~ Will we provide laborers with the dignity of livable wages and adequate benefits – or will we only see sanctity in greater and greater shareholder profits?
~ Will we allow workers the right to organize and engage their employers in collective bargaining – or will we allow workers to be intimidated into collective silence and compliance?
The answer, as ever, is up to us.
Wisconsin Has Become Egypt
by Chad Alan Goldberg, Professor of Sociology, UW-Madison
courtesy of The Interfaith Coalition for Worker Justice
The third promise is a promise of redemption: “I will redeem you with an outstretched arm,” says the Lord, “and with great judgments [בשפטים]” (Ex. 6:6).
At first, redemption appears as a single, momentous, exhilarating event: “You have seen what I did unto the Egyptians, and how I bore you on eagles’ wings” (Ex. 19:4). But it’s one thing to be borne on eagles’ wings from Egypt; it’s another to arrive in the Promised Land. We had to march on our own feet to get there, and it took 40 years. Redemption turns out to be a long road.
Five years ago, during the massive protests against Act 10, it seemed for a moment like we might not lose our freedom—like we might not even need redemption. But we know what happened afterward. Act 10 was passed and upheld, and it was only the first of a series of anti-labor measures. These include Act 55, which the governor has described as an “Act 10 for the University of Wisconsin,” as well as Act 1, which made Wisconsin a so-called right-to-work state. (Although it has been struck down by a Dane County circuit court judge, that ruling will not be upheld by the Wisconsin Supreme Court.) These laws have taken a heavy toll on Wisconsin’s labor movement, and it will take a long, hard struggle—years, perhaps decades of marching—to restore the freedoms they have taken away.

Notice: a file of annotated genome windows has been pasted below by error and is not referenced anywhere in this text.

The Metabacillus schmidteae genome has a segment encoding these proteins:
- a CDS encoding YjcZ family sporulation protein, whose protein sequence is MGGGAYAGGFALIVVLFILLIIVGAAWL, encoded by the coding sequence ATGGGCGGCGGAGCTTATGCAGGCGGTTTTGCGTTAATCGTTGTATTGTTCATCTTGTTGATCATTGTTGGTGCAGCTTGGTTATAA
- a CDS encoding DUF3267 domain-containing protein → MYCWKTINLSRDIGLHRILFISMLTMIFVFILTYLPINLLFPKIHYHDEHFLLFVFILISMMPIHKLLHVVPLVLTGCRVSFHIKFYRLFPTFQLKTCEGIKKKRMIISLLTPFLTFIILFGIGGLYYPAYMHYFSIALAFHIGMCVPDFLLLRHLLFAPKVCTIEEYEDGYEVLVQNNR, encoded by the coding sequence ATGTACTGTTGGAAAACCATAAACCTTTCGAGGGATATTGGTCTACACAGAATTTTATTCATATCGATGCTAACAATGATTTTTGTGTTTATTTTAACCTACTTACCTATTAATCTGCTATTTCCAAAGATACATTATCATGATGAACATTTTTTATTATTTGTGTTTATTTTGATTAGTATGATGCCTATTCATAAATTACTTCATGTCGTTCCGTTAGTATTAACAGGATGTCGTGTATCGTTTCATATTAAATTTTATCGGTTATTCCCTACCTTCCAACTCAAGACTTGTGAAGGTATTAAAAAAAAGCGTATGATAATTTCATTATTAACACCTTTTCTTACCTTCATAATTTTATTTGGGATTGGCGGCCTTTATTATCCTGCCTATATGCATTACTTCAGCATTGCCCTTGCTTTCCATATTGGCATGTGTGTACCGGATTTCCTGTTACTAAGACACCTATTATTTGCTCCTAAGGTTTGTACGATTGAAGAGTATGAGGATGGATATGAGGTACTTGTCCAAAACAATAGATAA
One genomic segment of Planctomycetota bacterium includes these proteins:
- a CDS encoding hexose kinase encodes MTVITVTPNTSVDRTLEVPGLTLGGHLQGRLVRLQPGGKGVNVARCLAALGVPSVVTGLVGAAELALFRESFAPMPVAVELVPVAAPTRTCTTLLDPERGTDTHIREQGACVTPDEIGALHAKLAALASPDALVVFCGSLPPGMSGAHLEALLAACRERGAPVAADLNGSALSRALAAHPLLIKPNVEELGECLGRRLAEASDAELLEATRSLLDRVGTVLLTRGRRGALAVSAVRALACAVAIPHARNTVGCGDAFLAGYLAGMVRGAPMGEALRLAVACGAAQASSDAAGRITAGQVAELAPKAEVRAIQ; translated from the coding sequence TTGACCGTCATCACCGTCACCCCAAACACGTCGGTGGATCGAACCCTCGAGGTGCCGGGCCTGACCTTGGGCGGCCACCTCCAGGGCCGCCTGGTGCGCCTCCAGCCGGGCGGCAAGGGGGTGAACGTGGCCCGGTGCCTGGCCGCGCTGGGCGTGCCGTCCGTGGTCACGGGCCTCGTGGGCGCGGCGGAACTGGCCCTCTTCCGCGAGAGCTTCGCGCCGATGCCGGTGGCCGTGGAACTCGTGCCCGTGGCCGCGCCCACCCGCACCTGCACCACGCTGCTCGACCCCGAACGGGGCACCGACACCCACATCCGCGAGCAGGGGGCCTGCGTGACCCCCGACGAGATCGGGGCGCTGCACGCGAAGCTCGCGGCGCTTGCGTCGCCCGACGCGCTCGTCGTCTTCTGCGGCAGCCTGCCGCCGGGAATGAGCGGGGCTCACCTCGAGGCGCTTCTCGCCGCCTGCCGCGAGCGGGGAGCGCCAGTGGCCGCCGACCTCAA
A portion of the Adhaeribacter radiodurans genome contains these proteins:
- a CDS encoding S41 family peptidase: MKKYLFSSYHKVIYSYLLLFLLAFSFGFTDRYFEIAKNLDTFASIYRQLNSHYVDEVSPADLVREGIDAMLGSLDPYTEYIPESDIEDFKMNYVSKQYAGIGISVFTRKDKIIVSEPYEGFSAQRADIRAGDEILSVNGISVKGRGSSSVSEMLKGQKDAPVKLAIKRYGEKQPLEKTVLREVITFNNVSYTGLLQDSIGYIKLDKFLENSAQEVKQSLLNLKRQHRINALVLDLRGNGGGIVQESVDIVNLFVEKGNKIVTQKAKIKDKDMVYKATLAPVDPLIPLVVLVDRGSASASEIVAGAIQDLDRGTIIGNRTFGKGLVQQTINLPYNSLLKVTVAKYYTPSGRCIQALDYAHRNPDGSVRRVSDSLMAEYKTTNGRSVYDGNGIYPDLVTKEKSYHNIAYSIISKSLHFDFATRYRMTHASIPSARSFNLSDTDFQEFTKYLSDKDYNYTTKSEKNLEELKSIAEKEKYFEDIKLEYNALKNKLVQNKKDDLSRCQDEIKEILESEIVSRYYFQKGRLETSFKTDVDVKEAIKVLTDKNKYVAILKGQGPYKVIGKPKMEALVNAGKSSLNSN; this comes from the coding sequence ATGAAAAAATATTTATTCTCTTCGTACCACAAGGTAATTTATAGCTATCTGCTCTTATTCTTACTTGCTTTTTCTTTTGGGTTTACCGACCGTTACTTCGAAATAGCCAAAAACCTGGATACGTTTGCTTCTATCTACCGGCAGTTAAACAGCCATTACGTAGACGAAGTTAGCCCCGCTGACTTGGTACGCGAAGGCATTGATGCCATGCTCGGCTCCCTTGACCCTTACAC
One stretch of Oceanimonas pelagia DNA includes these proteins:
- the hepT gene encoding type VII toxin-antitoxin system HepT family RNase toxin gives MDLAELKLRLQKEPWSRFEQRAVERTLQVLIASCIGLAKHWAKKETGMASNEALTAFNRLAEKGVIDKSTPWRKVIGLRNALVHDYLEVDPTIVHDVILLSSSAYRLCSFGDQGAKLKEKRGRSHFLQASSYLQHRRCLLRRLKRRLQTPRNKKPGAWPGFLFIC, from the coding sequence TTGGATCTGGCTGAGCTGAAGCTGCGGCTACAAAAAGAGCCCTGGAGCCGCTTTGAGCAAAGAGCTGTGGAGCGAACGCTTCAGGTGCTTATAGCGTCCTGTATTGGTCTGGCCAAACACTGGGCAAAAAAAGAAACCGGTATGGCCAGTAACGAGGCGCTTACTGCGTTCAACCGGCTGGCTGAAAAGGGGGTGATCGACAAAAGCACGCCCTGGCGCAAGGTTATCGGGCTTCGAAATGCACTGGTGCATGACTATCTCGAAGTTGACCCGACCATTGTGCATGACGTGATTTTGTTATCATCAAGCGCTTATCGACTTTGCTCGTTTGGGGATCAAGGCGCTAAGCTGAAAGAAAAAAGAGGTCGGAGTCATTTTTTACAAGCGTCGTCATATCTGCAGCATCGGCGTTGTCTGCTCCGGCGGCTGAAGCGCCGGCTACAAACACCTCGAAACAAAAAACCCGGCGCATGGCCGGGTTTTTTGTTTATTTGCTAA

Earlier this semester, I asked my students to read an essay by the German sociologist Max Weber entitled “Science as a Vocation.” Weber closes that essay with a passage from the Book of Isaiah:
One calleth unto me out of Seir: “Watchman, what of the night? Watchman, what of the night?” The watchman said: “The morning cometh, and also the night—if ye will inquire, inquire ye; return, come.” (Isaiah 21:11-12)
Here is the prophet Isaiah trying to reassure us during the Babylonian exile, when all seemed lost, that we will be redeemed. Many of us may feel like the watchman Isaiah looking for signs of dawn. But Weber in his essay warned that “the people to whom this was said has enquired and tarried for more than two millennia, and we are shaken when we realize its fate.” He meant waiting two millennia to be delivered from exile. “From this we want to draw the lesson that nothing is gained by yearning and tarrying alone,” Weber wrote, “and we shall act differently.”
Weber was right that “nothing is gained by yearning and tarrying alone.” That was the conclusion that Jewish socialists and Zionists (in some cases they were the same people) began to reach in the late nineteenth century—though to be fair, traditional Judaism was never entirely passive in its conception of redemption.
According to a well known midrash, the Sea of Reeds did not automatically part when the Jews reached it. While the rest of us stood at the banks yearning and tarrying, a man named Nachshon plunged ahead into the waters. Only when he was up to his nose in the water did the sea part.
For the workers of this state, Wisconsin has become Egypt. The story of the Exodus reminds that there is a better place, a promised land in which we can be a free people. It may take a very long time to reach it, but nothing is gained by yearning and tarrying alone. The only way to get from here to there is to join together and march.